Monday, 28 July 2014
Recently we had two sets of eggs being incubated. The first set of 6 wellsummer eggs had been put under a broody hen and they began hatching on Thursday. You can see the first chick in the photo above. Shortly afterwards the second chick arrived. When I checked on them later, I found that the mother hen, Ginger, was on the floor of the henhouse with the two chicks under her whilst the 4 eggs were in the nest box. I could hear lots of activity from each egg so I decided to leave everything as it was. That turned out to be a bit of a mistake.
I checked a few hours later and found the eggs had not hatched and they were getting cold. I decided to break open the eggs, got the chicks out and tried to warm them in my hands. They were not strong but after a while I put them under Ginger in the hope she would warm them up. When I returned an hour later, two were dead, one was struggling to pull through and the 4th was doing well. The two early hatchings were fine and keeping warm under Ginger's wings. The next day, the chick that was struggling eventually died.
Meanwhile, we had another batch of cream legbar eggs in the incubator. They were due to hatch today (Sunday) according to our calculation but emerged yesterday instead. An interesting point about this batch is that it is the first time we have had all the eggs hatch.
All plan was to carefully introduced this second batch of chicks to Ginger in the hope they would adopt each other. So tonight, I took all the new chicks over to the allotment and put them into the henhouse with Ginger. I'm pleased to say that bonding was almost instantaneous. Ginger started chirping and purring and within a couple of minutes, all the chicks had disappeared under her wings for warmth and protection.
Ginger has spent nearly the whole of the last three and a half weeks in the henhouse. Tomorrow I need to build her a temporary run so she can get out and take the kids with her.
Sunday, 27 July 2014
The first of the honey crop has now been harvested. I took a super of 10 frames off this hive on Friday. The hive is our biggest and busiest. The frames went into the honey press last night and have produced a lovely golden honey which sold very well at our community cafe today. I will be taking honey from another hive later this week.
I have mentioned this in previous summers but I will do so again. When I was a great deal younger than I am now, blackberries ripened in the autumn. From September onwards, we would be picking them. Autumn half term at school in October was knows as blackberry week. Now, the blackberries start ripening here in July. I took this photo last week in my allotment. It looks like we are heading for a good crop. I haven't started picking any yet as we still have loads of gooseberries, redcurrants, raspberries and blackcurrants to harvest but I expect to start getting in the blackberries shortly.
Saturday, 26 July 2014
We have two pygmy goats but as yet no milking goat. However earlier this week, we went to Wallsend to look at a golden guernsey nanny goat called Pinkie that is for sale. She is 4 years old and produces 3 litres of milk a day. We are considering whether or not to go ahead with buying her. It will mean sorting out a separate milking area. And she will need milking twice a day. It is a significant commitment but it also means filling in one of the gaps in our self-sufficient diet. The milk will allow us to make our own yogurts, cream and cheese.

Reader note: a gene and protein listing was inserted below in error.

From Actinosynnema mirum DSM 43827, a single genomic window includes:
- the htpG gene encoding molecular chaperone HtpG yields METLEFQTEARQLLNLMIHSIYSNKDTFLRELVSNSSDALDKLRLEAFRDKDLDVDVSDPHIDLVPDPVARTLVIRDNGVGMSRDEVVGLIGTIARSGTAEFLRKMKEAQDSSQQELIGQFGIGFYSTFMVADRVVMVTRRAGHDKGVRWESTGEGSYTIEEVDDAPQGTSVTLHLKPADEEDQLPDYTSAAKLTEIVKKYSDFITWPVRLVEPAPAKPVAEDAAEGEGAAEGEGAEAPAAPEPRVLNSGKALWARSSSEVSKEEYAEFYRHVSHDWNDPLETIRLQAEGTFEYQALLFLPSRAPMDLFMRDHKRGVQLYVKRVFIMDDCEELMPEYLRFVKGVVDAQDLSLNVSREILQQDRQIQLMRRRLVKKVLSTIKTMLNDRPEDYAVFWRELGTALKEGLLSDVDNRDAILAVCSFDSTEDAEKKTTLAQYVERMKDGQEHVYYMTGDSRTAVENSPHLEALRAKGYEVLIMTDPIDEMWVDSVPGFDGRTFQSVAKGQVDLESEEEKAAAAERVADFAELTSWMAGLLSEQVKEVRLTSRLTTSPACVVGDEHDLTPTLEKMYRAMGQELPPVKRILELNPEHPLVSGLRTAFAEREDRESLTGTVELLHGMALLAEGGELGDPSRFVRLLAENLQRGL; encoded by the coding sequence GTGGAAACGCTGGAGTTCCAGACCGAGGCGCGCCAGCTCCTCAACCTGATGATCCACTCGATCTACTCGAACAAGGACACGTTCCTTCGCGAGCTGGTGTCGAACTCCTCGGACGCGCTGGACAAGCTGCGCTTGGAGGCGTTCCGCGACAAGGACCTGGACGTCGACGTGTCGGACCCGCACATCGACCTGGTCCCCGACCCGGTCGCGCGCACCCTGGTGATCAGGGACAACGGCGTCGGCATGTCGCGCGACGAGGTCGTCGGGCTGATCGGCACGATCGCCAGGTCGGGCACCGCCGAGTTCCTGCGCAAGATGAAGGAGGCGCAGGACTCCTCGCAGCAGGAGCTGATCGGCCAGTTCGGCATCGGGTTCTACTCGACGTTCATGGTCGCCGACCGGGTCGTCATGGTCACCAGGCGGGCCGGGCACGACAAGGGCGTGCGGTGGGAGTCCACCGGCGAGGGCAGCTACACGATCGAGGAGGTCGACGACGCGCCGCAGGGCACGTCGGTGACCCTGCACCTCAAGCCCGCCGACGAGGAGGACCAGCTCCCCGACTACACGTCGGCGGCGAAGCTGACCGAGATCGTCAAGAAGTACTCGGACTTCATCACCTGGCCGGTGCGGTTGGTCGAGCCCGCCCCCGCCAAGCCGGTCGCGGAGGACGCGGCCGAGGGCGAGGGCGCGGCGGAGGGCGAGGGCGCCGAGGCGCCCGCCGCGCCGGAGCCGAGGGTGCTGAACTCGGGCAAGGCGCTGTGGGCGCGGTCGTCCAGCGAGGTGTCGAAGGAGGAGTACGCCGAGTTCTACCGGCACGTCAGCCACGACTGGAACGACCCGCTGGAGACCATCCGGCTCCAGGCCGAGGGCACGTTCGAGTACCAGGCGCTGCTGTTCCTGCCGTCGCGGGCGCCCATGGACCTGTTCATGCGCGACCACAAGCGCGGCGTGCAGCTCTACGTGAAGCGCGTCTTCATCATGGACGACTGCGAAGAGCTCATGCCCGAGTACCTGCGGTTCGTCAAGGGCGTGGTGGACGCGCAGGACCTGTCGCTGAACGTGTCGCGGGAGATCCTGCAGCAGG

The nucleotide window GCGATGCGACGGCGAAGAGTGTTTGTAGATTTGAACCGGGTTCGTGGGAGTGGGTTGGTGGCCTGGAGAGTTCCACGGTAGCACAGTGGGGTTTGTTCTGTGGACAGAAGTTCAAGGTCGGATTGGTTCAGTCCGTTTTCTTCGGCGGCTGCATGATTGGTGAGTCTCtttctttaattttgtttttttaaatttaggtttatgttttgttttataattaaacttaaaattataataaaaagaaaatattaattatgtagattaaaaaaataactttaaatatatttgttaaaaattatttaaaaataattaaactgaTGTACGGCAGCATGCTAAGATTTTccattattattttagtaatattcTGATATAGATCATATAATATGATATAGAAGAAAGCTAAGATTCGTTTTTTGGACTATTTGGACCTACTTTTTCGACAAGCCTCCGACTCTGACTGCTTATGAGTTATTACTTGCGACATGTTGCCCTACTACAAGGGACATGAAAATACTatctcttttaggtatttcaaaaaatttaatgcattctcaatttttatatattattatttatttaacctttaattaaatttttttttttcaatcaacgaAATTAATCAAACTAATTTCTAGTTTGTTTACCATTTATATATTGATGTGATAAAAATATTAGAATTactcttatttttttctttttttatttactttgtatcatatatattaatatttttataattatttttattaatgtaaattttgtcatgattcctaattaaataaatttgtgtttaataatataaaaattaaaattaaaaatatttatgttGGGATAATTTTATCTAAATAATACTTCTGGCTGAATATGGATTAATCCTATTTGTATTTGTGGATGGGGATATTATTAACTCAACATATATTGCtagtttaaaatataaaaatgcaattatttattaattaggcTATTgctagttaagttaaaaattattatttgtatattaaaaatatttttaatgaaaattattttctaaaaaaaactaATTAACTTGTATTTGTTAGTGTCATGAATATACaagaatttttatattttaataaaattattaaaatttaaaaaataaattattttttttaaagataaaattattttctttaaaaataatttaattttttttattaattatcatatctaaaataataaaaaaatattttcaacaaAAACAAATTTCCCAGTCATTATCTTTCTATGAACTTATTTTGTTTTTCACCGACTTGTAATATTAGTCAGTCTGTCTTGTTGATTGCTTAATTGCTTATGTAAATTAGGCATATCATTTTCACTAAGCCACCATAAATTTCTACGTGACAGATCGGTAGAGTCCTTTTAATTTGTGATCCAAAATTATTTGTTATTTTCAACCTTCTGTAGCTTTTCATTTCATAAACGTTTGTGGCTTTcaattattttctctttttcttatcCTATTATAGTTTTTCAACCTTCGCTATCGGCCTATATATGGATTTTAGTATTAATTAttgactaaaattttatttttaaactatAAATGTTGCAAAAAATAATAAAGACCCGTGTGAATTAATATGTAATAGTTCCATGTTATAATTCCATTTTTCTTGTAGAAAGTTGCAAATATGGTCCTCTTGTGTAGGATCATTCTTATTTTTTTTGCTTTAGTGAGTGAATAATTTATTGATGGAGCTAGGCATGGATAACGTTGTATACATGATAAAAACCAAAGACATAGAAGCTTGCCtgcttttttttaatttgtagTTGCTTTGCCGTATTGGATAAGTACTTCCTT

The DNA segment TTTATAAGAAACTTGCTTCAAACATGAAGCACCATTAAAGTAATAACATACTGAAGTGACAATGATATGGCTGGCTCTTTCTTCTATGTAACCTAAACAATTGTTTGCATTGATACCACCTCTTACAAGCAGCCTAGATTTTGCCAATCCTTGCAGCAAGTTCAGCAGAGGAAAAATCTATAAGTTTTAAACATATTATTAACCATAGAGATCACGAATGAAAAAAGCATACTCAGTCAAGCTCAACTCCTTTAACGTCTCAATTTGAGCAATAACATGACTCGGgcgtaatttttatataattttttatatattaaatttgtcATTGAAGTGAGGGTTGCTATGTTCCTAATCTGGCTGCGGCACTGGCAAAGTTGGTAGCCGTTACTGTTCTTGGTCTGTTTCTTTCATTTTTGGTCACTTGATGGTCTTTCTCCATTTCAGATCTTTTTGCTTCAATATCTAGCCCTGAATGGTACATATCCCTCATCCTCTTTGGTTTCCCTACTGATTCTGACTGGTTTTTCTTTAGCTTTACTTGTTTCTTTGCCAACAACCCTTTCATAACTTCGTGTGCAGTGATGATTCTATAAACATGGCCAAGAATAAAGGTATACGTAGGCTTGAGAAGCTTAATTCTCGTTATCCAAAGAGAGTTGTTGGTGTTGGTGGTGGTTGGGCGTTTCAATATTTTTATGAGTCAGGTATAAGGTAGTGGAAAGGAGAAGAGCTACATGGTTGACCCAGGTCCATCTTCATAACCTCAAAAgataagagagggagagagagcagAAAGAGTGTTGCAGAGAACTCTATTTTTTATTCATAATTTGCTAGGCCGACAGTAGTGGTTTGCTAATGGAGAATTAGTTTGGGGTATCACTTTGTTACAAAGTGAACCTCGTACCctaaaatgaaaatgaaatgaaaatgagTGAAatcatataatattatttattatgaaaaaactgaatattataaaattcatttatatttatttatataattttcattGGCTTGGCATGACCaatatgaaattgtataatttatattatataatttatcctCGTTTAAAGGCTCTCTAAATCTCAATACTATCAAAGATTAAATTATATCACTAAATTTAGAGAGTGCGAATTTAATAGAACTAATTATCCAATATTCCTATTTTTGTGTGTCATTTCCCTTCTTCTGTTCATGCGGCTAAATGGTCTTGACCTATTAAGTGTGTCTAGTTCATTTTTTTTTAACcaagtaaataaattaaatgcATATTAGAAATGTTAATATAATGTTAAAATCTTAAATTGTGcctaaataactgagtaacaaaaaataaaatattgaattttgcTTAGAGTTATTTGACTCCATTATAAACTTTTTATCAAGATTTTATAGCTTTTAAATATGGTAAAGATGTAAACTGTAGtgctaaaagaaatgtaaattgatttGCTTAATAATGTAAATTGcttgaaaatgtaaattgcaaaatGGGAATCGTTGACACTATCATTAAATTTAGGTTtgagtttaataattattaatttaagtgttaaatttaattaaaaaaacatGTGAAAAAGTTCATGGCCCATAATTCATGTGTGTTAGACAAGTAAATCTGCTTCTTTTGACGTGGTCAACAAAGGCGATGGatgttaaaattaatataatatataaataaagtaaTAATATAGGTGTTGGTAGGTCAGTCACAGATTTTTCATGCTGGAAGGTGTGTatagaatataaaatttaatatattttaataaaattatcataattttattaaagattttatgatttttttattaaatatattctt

A final decision will be made shortly.
Thursday, 24 July 2014
We grow runner beans every year and normally get a good crop. We grow broad beans most years and normally get a reasonable crop. This year, we have attempted to grow both. And both have been a disaster. The runner beans did not sprout. The broad beans seemed fine but after flowering they started to die back. We aren't sure what is the cause.
The broad beans were in planter bags in the back garden but we are going to pull them out and use the bags for a late potato crop.
Talking of which, on the main allotment, the hens have broken into one the the potato beds and eaten most of the leaves from the potato plants. Tomorrow we are going to have to put a cage over them to protect them.
I moved our latest batch of ducklings to the allotment on Monday. They have settled in but do not stray far from the duck enclosure in which we lock all the ducks each evening to keep them away from the foxes. They have however discovered the pond next to the enclosure and have made good use of it.
Meanwhile, the eggs I placed under a brooding hen are due to hatch shortly. I checked the eggs tonight and could hear chirping coming from one of them. Fingers crossed that we'll have a successful hatching, unlike last year when our attempt to brood eggs under a hen rather than in an incubator was a total failure.
Monday, 21 July 2014
On Friday we took delivery of our latest Tamworth pig from the slaughterhouse. We asked that some of the sausage meat be made into sausages and last night we tested them by having them for dinner! Not unexpectedly, they get a thumbs up from us. The potatoes came as part of a swap from another allotment holder. His new potatoes are well ahead of our. The peas sadly were a product from the freezer and initially came from a supermarket, not from the garden.
For dessert, we had strawberries pick fresh from the planters on the patio. The ice cream, sadly (again) was from the supermarket and therefore was the end result of an industrial production system. However, all is not lost. Tonight we will be looking at a golden guernsey milking goat that is for sale. According to the owner, she produces 3 litres of milk a day. (Our two existing goats are pygmies so cannot be used for milk production.) That will leave us awash with milk so we will be looking for lots of ways to use it up. Goats milk ice cream is something we are actively considering making.